There are cars parked along that road in the streetview linked by a previous commentard.
As for their safety record - they have driven far further than the average driver ever will - and each time any one of them encounters an 'interesting' situation they *all* learn from it...
That's far better than the current situation...
After all how many people get killed by drivers each year?
30 thousand a year in the USA, another 2k/year in the UK
That's not a particularly high bar to exceed - and the advantage is that the "drivers" will get better over time, they won't develop sloppy habits, get tired, read an SMS, be cross with the kids in the back. They don't have "blind spots", they don't have tempers, they don't start sneezing.
They don't have "blind spots", they don't have tempers, they don't start sneezing.
Good points. However, fresh from the factory, I think you're right on the above for the most part. But there are some vehicles that have issues even fresh from the factory. And as the car ages, sensors fail, hardware gets iffy.
OTOH, there might be some AI to monitor all this at some point and reliably predict failures on a given vehicle.
And the failures are where self driving cars can really come into their own. They can and should have redundant systems, so they can simply drive themselves to a local service centre and get a replacement fitted - or, if they are seriously compromised, just stay put.
As opposed to the small majority of cars driving around at the moment with failed lights - their drivers know they have failed lights, they just don't care.
They will learn, adapt and in time drive those roads better than either of us ever could.
I like driving, but I am rather excitedly looking forward to the day when I can leave the driving to an AI (of sorts).. going to see a mate, hang out, have a few beers, get in car, be driven home. awesome.
Go to a concert - no parking; thats ok - get off in front of gig - car goes and parks itself further away (maybe in a designated parking area just outside city) where there are actually parking spaces, comes and picks me up once the gig is over.
I just hope the tech matures before I'm too old to appreciate it :D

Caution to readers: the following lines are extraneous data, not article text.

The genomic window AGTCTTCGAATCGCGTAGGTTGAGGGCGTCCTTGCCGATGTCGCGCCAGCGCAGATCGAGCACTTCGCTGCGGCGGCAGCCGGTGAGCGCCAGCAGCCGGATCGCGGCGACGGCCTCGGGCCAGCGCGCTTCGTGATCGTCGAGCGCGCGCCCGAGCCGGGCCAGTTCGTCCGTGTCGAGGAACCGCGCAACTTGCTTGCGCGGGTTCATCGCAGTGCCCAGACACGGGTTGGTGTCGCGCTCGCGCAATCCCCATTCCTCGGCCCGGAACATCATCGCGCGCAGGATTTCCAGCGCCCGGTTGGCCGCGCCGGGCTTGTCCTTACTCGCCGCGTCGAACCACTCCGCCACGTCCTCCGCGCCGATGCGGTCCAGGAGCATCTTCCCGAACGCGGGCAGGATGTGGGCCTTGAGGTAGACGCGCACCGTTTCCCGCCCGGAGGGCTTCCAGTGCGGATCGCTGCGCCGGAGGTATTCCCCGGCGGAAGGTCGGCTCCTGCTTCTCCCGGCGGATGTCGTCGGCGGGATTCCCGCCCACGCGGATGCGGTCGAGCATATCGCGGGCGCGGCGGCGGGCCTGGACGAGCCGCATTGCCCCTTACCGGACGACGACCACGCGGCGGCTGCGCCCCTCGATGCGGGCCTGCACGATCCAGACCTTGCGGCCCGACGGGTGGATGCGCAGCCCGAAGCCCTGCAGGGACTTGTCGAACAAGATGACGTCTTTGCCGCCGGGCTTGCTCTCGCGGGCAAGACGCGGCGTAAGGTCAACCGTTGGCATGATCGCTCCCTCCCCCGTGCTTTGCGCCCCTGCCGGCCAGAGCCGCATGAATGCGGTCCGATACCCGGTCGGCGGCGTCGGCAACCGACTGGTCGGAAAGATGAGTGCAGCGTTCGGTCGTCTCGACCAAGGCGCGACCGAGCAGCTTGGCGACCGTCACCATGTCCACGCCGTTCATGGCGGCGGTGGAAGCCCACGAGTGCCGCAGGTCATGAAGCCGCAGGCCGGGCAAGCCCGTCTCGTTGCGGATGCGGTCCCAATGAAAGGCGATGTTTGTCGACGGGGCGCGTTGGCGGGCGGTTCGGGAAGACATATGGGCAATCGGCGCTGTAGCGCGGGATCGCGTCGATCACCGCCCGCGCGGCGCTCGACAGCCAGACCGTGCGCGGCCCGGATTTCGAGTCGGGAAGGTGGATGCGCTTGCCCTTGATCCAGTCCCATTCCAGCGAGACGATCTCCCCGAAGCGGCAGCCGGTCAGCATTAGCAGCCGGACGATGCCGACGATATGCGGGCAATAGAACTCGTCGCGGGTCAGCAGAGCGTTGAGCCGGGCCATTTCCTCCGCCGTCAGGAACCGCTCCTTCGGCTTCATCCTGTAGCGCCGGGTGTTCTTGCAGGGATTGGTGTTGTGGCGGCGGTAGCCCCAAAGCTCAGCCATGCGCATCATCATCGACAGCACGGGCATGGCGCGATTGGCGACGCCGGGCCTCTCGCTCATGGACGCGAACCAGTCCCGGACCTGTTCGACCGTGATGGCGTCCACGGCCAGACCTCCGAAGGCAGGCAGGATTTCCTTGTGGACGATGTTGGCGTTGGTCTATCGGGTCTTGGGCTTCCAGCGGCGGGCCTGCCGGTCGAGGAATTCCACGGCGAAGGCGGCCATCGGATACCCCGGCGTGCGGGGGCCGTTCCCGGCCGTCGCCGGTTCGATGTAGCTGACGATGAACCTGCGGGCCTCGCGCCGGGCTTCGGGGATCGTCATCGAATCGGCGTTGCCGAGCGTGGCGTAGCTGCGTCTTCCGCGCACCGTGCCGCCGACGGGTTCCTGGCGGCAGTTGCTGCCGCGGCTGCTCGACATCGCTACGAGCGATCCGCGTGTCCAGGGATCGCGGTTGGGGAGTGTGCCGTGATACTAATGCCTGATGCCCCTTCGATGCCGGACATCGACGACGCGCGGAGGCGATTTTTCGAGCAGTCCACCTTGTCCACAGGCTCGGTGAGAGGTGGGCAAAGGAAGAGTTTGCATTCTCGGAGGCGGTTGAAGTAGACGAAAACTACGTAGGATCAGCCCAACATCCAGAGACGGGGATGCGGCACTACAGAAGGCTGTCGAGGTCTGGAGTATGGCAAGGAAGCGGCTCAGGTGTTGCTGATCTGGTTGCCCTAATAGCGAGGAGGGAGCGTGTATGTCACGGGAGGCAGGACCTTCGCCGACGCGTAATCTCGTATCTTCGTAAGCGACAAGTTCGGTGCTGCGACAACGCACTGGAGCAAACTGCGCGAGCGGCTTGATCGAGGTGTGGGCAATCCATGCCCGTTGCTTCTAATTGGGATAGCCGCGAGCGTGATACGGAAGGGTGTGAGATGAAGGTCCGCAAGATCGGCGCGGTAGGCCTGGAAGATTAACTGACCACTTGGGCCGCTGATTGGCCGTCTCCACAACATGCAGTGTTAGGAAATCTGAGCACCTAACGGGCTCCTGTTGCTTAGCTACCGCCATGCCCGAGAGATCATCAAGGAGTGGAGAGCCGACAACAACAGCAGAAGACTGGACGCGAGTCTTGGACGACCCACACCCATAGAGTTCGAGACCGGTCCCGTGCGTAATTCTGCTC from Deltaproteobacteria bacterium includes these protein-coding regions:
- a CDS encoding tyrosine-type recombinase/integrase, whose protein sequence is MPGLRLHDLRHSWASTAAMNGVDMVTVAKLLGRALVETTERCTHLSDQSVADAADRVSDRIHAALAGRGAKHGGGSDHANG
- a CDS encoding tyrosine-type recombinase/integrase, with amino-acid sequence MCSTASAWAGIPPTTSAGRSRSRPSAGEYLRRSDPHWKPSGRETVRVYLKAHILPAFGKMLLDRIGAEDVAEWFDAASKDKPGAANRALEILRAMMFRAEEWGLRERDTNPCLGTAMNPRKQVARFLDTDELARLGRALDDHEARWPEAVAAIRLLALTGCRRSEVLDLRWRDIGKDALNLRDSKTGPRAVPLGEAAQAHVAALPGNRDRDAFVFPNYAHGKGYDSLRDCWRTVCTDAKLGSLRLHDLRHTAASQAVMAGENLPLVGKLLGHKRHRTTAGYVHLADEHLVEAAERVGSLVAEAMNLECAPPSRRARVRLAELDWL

"They will learn, adapt and in time drive those roads better than either of us ever could."
They'll have a lot to learn. The sheep might not be in the road yet. Given that they can recognise a sheep, can they still recognise it when it's standing on top of a wall. Can they recognise that the sheep on the wall is facing the road? Can they recognise that it's getting ready to jump and that when it does it will already be too late to break so break NOW?
> The sheep might not be in the road yet
Two simple rules:
1. Is there sheep on only one side of the road and do they have their heads down, eating? Probably safe.
2. Sheep on both sides or shepp standing with heads up looking across road? Almost certainly unsafe.
 Unless it's a young lamb about to run out in front of a fast-moving Ducatti. It was... messy.
That seems like a pretty good rate to me. I've been driving 18 years and must have covered around 150k miles and I've had two minor accidents that were my fault (both in my first 4 years) so it's beating me by more than a factor of 10.
Ok there are an additional couple of hundred where the person intervened, so if all of those would have led to a crash then I'm a better driver (though 18 year-old me wasn't). But I'm guessing that for a few of those the car actually had it covered but the person got nervous. Also presumably it's improving so hopefully the intervention rate is dropping.